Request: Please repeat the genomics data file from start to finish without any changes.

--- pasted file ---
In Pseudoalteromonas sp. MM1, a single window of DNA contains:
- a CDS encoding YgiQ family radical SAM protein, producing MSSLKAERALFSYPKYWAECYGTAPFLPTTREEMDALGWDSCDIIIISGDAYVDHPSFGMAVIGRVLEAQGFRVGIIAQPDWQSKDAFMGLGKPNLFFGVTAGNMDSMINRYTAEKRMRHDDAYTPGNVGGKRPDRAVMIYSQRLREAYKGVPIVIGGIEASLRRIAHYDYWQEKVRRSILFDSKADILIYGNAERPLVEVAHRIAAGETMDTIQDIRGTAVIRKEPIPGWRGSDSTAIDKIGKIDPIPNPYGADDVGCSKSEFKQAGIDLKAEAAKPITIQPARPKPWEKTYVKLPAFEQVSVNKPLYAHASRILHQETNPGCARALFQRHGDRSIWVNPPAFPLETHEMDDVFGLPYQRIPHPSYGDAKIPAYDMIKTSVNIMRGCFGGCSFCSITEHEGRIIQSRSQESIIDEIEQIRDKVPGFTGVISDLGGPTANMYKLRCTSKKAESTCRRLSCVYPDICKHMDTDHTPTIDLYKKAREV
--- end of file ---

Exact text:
In Pseudoalteromonas sp. MM1, a single window of DNA contains:
- a CDS encoding YgiQ family radical SAM protein, producing MSSLKAERALFSYPKYWAECYGTAPFLPTTREEMDALGWDSCDIIIISGDAYVDHPSFGMAVIGRVLEAQGFRVGIIAQPDWQSKDAFMGLGKPNLFFGVTAGNMDSMINRYTAEKRMRHDDAYTPGNVGGKRPDRAVMIYSQRLREAYKGVPIVIGGIEASLRRIAHYDYWQEKVRRSILFDSKADILIYGNAERPLVEVAHRIAAGETMDTIQDIRGTAVIRKEPIPGWRGSDSTAIDKIGKIDPIPNPYGADDVGCSKSEFKQAGIDLKAEAAKPITIQPARPKPWEKTYVKLPAFEQVSVNKPLYAHASRILHQETNPGCARALFQRHGDRSIWVNPPAFPLETHEMDDVFGLPYQRIPHPSYGDAKIPAYDMIKTSVNIMRGCFGGCSFCSITEHEGRIIQSRSQESIIDEIEQIRDKVPGFTGVISDLGGPTANMYKLRCTSKKAESTCRRLSCVYPDICKHMDTDHTPTIDLYKKAREV